Wednesday, November 29, 2006

More Beyond Belief

Scott Atran, a particpant in the recent Beyond Belief conference (see posting immediately below), writes the following.
The main underlying current of thought at the Salk Institute's recent conference on 'Beyond Belief' was that until now science and reason have too passively surrendered or compromised to religion and unreason, which are wily and ruthless street-fighters. Think of … Socrates meekly swallowing his poison for telling the truth, Galileo abjectly renouncing his own seminal discoveries, or Pakistan's greatest scientist, physics Nobel laureate Abdus Salam, professed over and over again his undying love for the Holy Qur'an to a government that condemned him as a heretic, and which today even more than before treats Darwin's teachings as if they were criminal.

Now, according to Salam's colleague and co-Nobel Prize winner Steven Weinberg, scientists must rise up to the challenge of liberating humanity from 'the long nightmare of religion.' Biologist Richard Dawkins tells us that we need to 'come out of the closet' and form a political lobby of committed atheists and scientists to do public battle with religion and other forms of 'rubbish' that tyrannize the mind. For neuropsychology student Sam Harris, technological advances in the ability to terrorize and wage war require an uncompromising and unrelenting intellectual struggle to destroy religion — especially, but not exclusively, Islam — and banish unreason beyond the pale of civilization.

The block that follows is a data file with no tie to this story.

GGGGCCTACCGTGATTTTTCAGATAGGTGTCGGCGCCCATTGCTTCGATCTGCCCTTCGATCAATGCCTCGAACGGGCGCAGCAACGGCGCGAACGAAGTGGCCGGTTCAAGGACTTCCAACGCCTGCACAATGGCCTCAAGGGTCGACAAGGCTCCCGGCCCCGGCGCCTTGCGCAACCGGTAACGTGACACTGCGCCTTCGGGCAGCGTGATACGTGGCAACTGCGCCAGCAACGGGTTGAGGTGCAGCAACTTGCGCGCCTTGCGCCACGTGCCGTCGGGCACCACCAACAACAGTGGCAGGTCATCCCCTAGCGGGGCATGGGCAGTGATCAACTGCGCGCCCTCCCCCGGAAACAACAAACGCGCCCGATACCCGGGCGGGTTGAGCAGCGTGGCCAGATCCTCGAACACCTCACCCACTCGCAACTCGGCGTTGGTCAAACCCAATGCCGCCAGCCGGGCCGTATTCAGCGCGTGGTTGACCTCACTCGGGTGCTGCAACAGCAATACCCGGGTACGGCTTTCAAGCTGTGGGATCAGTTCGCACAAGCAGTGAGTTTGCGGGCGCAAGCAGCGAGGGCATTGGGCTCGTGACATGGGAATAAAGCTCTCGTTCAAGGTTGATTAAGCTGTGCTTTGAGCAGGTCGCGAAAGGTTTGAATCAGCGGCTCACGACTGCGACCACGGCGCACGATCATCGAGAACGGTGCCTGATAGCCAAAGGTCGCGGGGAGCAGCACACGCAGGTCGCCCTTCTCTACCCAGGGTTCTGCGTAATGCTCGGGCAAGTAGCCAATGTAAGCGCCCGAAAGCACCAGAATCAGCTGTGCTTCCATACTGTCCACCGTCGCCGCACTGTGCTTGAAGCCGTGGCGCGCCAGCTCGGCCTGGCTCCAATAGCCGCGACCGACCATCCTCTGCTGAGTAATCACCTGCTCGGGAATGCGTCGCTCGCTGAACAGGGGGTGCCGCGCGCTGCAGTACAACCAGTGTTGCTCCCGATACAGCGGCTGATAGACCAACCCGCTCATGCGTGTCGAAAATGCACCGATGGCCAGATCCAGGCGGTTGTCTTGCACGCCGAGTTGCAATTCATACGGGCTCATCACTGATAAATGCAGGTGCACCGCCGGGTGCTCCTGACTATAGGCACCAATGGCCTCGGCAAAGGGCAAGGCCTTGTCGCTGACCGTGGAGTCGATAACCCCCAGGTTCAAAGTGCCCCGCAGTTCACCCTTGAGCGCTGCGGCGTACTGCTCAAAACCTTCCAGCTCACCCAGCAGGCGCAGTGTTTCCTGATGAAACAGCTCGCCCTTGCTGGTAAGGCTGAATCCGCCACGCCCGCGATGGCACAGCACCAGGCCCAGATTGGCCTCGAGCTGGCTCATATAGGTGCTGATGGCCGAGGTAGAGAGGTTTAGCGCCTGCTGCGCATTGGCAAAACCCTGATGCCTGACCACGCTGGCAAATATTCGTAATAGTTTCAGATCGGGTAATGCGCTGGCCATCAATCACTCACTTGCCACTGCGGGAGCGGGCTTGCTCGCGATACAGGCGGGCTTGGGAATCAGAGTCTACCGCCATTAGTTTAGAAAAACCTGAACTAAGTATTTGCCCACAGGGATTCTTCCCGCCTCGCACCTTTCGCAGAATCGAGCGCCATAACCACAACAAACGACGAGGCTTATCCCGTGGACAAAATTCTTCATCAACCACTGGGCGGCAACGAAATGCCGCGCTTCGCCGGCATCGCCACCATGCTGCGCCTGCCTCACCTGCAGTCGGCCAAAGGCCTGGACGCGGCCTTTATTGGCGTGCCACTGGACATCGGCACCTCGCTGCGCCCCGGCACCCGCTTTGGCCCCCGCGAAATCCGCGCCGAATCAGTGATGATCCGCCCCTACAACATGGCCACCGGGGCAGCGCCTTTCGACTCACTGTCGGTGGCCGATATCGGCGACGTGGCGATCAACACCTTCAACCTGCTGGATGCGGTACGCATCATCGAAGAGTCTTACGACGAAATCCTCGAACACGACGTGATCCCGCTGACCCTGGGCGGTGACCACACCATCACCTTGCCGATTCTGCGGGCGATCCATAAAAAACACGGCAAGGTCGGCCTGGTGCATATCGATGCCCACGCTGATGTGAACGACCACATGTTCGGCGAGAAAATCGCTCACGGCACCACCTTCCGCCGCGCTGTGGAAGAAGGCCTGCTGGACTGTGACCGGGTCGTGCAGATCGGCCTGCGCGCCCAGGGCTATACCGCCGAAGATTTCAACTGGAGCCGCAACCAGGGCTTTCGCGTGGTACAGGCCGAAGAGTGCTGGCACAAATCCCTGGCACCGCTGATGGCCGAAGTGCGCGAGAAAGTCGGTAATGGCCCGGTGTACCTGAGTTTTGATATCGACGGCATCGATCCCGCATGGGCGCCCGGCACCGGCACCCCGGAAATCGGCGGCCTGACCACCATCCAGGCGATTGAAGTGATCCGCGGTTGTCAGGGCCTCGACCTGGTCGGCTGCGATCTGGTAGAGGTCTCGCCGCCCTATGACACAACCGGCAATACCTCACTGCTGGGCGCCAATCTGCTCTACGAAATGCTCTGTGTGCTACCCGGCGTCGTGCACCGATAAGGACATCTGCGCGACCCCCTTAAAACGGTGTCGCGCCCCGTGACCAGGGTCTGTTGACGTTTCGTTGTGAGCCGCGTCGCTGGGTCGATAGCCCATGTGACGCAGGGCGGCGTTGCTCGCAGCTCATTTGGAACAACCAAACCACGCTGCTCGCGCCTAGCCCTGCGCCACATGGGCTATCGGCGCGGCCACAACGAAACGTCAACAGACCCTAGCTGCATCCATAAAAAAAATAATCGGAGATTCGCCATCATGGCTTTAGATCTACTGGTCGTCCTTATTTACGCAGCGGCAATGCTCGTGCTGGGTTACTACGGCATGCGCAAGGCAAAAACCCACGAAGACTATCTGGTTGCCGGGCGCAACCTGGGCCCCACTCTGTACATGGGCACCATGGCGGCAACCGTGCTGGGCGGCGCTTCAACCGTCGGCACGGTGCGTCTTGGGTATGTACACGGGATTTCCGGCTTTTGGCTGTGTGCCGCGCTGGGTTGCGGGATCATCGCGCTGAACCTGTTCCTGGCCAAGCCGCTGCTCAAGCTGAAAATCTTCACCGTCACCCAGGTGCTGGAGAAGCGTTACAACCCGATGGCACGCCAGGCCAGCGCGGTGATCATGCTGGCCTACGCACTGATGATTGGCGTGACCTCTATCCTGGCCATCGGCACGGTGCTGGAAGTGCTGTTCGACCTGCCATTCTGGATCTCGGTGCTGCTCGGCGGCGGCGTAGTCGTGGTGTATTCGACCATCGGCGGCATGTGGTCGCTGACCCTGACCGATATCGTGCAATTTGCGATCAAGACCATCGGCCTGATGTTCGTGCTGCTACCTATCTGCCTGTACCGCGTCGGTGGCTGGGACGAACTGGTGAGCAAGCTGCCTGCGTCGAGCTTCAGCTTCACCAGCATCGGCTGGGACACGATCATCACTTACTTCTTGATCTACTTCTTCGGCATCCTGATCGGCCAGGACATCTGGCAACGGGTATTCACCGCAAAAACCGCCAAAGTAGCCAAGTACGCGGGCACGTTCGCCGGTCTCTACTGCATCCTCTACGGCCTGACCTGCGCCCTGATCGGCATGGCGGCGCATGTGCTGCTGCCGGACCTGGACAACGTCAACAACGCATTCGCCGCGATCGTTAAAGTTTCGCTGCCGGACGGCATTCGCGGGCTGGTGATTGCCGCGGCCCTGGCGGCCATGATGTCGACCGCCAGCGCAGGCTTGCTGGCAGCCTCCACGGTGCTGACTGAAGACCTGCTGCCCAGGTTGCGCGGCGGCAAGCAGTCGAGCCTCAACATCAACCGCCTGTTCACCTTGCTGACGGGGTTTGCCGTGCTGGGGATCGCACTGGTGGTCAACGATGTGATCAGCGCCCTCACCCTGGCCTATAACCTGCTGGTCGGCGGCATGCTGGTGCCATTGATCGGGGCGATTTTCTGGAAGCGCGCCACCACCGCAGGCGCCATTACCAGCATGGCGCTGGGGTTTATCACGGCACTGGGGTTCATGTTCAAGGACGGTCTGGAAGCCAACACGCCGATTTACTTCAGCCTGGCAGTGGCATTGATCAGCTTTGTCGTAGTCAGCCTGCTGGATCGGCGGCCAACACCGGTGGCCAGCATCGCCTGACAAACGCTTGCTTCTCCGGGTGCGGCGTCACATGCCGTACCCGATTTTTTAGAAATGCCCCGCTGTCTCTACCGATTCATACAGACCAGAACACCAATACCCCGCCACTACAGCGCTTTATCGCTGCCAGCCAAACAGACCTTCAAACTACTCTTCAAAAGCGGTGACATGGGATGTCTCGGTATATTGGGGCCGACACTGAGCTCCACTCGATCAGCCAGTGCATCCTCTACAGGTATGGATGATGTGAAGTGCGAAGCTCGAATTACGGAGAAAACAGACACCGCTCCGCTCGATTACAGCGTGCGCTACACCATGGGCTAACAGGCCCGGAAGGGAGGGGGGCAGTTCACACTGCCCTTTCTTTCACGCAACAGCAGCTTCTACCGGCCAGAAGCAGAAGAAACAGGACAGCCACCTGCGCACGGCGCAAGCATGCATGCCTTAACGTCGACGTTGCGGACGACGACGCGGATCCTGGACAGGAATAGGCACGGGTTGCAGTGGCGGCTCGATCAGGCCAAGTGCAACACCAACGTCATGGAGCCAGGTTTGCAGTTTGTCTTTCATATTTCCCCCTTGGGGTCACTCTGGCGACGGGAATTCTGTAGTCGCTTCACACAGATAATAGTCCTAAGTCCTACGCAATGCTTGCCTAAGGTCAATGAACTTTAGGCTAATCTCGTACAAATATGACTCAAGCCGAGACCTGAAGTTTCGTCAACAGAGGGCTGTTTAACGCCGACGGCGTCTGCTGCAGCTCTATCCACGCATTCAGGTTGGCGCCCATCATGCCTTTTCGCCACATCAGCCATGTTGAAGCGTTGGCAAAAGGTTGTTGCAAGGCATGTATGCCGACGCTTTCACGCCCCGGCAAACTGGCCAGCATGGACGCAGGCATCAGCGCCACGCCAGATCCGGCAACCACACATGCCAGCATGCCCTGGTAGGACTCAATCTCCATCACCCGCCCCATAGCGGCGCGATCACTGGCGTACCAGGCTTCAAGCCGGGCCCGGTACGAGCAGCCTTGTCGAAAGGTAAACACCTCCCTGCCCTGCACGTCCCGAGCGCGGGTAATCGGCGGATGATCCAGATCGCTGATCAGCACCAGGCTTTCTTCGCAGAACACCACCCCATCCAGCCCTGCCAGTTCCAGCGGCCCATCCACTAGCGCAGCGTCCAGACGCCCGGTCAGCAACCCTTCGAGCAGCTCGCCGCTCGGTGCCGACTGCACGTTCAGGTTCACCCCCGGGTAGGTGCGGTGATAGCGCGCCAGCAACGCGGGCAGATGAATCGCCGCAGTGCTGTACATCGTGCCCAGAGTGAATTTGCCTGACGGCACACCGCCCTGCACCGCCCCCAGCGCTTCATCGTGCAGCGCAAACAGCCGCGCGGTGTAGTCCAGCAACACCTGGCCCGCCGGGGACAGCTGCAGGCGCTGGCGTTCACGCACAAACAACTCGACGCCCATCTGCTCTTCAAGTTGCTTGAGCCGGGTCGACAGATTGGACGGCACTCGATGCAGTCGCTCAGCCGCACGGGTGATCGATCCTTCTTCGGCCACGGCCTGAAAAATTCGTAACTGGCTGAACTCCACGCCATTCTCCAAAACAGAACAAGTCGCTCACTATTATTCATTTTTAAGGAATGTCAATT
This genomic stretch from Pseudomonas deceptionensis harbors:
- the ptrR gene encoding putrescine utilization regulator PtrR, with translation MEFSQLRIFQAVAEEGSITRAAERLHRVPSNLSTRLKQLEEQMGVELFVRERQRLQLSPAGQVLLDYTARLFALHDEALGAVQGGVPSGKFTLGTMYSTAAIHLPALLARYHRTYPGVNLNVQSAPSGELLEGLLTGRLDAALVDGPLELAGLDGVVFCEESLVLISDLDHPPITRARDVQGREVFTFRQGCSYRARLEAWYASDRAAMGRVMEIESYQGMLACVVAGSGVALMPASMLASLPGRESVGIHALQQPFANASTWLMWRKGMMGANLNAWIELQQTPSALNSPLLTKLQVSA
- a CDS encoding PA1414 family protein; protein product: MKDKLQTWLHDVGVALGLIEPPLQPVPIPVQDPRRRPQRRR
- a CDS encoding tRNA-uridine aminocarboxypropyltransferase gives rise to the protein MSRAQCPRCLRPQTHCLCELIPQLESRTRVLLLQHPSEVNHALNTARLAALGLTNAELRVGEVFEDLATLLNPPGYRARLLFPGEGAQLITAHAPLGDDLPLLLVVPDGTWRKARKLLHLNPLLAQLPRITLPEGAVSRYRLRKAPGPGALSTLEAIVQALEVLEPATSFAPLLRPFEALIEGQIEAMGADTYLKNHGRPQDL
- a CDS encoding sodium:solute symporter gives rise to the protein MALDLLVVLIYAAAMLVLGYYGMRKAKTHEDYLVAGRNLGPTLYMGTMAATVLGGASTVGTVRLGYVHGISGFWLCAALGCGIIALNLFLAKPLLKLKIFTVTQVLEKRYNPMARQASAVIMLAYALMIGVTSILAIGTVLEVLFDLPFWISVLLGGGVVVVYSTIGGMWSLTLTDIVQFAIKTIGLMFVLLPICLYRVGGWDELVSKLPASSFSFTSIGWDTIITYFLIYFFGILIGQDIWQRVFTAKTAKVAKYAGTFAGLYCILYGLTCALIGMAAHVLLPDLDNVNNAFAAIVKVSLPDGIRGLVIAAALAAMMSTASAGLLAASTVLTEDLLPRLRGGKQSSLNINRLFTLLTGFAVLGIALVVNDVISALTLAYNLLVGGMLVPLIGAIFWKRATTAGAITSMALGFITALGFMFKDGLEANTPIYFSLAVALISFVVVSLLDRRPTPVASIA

I find it it fascinating that among the brilliant scientists and philosophers at the conference, there was no convincing evidence presented that they know how to deal with the basic irrationality of human life and society other than to insist against all reason and evidence that things ought to be rational and evidence based. It makes me embarrassed to be a scientist and atheist. There is no historical evidence whatsoever that scientists have a keener or deeper appreciation than religious people of how to deal with personal or moral problems. Some scientists have some good and helpful insights into human beings' existential problems some of the time, but some good scientists have done more to harm others than most people are remotely capable of.
The rest of this piece along with a response by Sam Harris is at The Reality Club: BEYOND BELIEF.

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